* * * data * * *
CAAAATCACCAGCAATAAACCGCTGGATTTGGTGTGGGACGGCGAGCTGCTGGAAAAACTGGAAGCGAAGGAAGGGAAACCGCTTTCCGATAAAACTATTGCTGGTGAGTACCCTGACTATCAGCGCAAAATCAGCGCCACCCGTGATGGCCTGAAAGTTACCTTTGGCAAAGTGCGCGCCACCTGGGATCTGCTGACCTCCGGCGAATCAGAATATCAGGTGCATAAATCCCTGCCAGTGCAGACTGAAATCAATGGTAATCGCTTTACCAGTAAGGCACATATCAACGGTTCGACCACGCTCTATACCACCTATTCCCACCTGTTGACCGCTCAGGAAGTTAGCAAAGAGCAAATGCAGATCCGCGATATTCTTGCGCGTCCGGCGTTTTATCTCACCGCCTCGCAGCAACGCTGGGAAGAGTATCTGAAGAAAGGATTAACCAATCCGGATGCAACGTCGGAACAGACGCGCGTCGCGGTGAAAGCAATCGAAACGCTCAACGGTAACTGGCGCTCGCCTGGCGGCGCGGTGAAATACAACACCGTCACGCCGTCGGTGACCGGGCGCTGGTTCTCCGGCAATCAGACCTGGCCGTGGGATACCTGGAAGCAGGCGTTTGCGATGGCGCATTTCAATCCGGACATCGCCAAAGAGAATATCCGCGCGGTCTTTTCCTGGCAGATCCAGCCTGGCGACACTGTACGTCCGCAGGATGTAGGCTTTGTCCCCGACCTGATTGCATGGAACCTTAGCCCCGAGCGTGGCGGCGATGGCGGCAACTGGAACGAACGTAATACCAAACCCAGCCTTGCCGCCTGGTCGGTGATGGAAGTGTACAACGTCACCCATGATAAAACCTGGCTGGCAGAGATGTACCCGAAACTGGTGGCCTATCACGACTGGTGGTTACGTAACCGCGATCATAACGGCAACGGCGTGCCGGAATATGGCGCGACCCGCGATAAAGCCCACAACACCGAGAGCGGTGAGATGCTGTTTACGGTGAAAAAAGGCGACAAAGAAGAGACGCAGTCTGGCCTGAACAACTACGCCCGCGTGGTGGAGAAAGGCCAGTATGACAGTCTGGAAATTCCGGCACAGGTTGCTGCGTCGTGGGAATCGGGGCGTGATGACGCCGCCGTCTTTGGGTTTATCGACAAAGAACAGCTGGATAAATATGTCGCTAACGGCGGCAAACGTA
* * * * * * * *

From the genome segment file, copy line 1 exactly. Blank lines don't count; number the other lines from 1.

CAAAATCACCAGCAATAAACCGCTGGATTTGGTGTGGGACGGCGAGCTGCTGGAAAAACTGGAAGCGAAGGAAGGGAAACCGCTTTCCGATAAAACTATTGCTGGTGAGTACCCTGACTATCAGCGCAAAATCAGCGCCACCCGTGATGGCCTGAAAGTTACCTTTGGCAAAGTGCGCGCCACCTGGGATCTGCTGACCTCCGGCGAATCAGAATATCAGGTGCATAAATCCCTGCCAGTGCAGACTGAAATCAATGGTAATCGCTTTACCAGTAAGGCACATATCAACGGTTCGACCACGCTCTATACCACCTATTCCCACCTGTTGACCGCTCAGGAAGTTAGCAAAGAGCAAATGCAGATCCGCGATATTCTTGCGCGTCCGGCGTTTTATCTCACCGCCTCGCAGCAACGCTGGGAAGAGTATCTGAAGAAAGGATTAACCAATCCGGATGCAACGTCGGAACAGACGCGCGTCGCGGTGAAAGCAATCGAAACGCTCAACGGTAACTGGCGCTCGCCTGGCGGCGCGGTGAAATACAACACCGTCACGCCGTCGGTGACCGGGCGCTGGTTCTCCGGCAATCAGACCTGGCCGTGGGATACCTGGAAGCAGGCGTTTGCGATGGCGCATTTCAATCCGGACATCGCCAAAGAGAATATCCGCGCGGTCTTTTCCTGGCAGATCCAGCCTGGCGACACTGTACGTCCGCAGGATGTAGGCTTTGTCCCCGACCTGATTGCATGGAACCTTAGCCCCGAGCGTGGCGGCGATGGCGGCAACTGGAACGAACGTAATACCAAACCCAGCCTTGCCGCCTGGTCGGTGATGGAAGTGTACAACGTCACCCATGATAAAACCTGGCTGGCAGAGATGTACCCGAAACTGGTGGCCTATCACGACTGGTGGTTACGTAACCGCGATCATAACGGCAACGGCGTGCCGGAATATGGCGCGACCCGCGATAAAGCCCACAACACCGAGAGCGGTGAGATGCTGTTTACGGTGAAAAAAGGCGACAAAGAAGAGACGCAGTCTGGCCTGAACAACTACGCCCGCGTGGTGGAGAAAGGCCAGTATGACAGTCTGGAAATTCCGGCACAGGTTGCTGCGTCGTGGGAATCGGGGCGTGATGACGCCGCCGTCTTTGGGTTTATCGACAAAGAACAGCTGGATAAATATGTCGCTAACGGCGGCAAACGTA